Missouri Rep. Ann Kelley

Missouri state Rep. Ann Kelley (R-127) is behind a new rule requiring women to cover their arms in the legislative chamber.

(Photo: Ann Kelley/Facebook)

GOP-Led Missouri House Strips Women Lawmakers of 'Right to Bare Arms' With New Dress Code

"On day one in our Legislature they're doubling down on controlling women," one Democratic state legislator said of her Republican colleagues, noting the abortion ban they enacted last year.

Missouri state lawmakers can bear arms in the legislative chamber but if they're women, they can no longer show their bare arms under new dress code rules passed by the Republican-controlled House of Representatives on Friday.

State Rep. Ann Kelley (R-127) is behind the new regulation, which passed by a 105-51 vote as part of a rules package. Rule 98 states that "at all times when the House is seated, proper attire for gentlemen shall be business attire, including coat, tie, dress trousers, and dress shoes or boots. Proper attire for women shall be business attire, including jackets worn with dresses, skirts, or slacks, and dress shoes or boots."

"Do you know what it feels like to have a bunch of men in this room looking at your top trying to determine if it's appropriate or not?"

Defending the policy during floor debate on Wednesday, Kelley said: "Men are required to wear a jacket, a shirt, and a tie, correct? And if they walked in here without a tie, they would get gaveled down in a heartbeat. If they walked in without a jacket, they would get gaveled down in a heartbeat. So, we are so interested in being equal."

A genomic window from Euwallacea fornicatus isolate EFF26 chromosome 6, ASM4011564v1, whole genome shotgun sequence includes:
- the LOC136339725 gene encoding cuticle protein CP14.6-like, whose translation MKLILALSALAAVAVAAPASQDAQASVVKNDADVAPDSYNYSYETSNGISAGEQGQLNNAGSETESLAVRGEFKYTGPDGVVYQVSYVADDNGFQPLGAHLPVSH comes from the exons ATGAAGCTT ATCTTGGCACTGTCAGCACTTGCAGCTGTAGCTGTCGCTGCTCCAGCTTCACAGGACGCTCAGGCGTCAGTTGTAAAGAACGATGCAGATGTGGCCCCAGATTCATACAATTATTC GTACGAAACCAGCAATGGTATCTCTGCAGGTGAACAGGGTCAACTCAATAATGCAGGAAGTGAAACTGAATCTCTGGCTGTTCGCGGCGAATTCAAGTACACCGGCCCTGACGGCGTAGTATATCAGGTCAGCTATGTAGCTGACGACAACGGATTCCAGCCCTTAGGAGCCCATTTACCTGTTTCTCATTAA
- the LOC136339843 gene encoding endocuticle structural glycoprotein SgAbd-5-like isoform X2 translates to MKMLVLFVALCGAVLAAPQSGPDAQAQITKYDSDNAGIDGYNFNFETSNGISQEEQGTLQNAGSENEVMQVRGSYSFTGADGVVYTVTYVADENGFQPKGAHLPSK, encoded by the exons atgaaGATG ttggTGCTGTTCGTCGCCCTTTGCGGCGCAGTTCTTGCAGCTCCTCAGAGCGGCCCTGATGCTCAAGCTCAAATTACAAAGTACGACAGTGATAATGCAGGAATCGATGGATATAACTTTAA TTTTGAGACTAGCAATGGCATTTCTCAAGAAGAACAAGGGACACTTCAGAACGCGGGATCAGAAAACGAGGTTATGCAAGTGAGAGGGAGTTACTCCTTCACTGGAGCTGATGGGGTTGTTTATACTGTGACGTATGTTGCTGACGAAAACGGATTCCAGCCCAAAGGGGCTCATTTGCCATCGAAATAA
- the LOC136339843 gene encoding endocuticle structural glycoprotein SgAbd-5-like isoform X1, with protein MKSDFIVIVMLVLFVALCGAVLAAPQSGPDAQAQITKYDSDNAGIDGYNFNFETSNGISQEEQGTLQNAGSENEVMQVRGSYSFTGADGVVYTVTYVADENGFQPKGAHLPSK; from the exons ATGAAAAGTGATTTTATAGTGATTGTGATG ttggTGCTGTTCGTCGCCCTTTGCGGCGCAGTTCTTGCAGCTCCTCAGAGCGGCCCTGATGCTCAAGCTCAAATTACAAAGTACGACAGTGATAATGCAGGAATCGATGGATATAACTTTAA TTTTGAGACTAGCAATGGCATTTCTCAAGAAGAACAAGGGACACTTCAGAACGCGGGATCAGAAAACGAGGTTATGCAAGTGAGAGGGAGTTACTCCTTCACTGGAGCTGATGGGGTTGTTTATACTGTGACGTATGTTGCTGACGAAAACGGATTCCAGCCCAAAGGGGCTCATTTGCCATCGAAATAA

However, Democratic state lawmakers pushed back against the policy, with Rep. Maggie Nurrenbern (D-15) tweeting that "it is mind-boggling that members of the Missouri House have the right to bear arms on the floor of the chamber, but women legislators are forbidden from showing bare arms."

Rep. Peter Merideth (D-80) refused to vote on the measure, telling colleagues, "I don't think I'm qualified to say what's appropriate or not appropriate for women and I think that is a really dangerous road for us all to go down."

"Y'all had a conniption fit the last two years when we talked about maybe, maybe wearing masks in a pandemic to keep each other safer," he added. "How dare the government tell you what you have to wear over your face?"

Also speaking on the House floor, Rep. Ashley Aune (D-14) asked, "Do you know what it feels like to have a bunch of men in this room looking at your top trying to determine if it's appropriate or not?"

Reacting to the new rule, human rights attorney Qasim Rashid tweeted that "the Missouri GOP banning women from showing their bare arms isn't a sign of Shariah or Taliban—it's a sign of right-wing 'Christian' extremism."

"Stop deflecting extremism in America as something foreign," Rashid added. "It's 100% American. Admit it. Own it. Work to stop it."

Speaking to CNN Friday, Aune noted that "in 2019 House Republicans passed the abortion ban that went into effect this summer after the Dobbs decision came down, fully restricting a women's right to choose in this state, and on day one in our Legislature they're doubling down on controlling women."

Under the state's abortion ban, pregnant Missourians are forced to travel to other states for the medical procedure. Last year, Republican state lawmakers unsuccessfully tried to punish them for doing so via a measure that would have allowed private citizens to sue anyone who "aids or abets" abortions violating Missouri's ban—no matter where they are performed.

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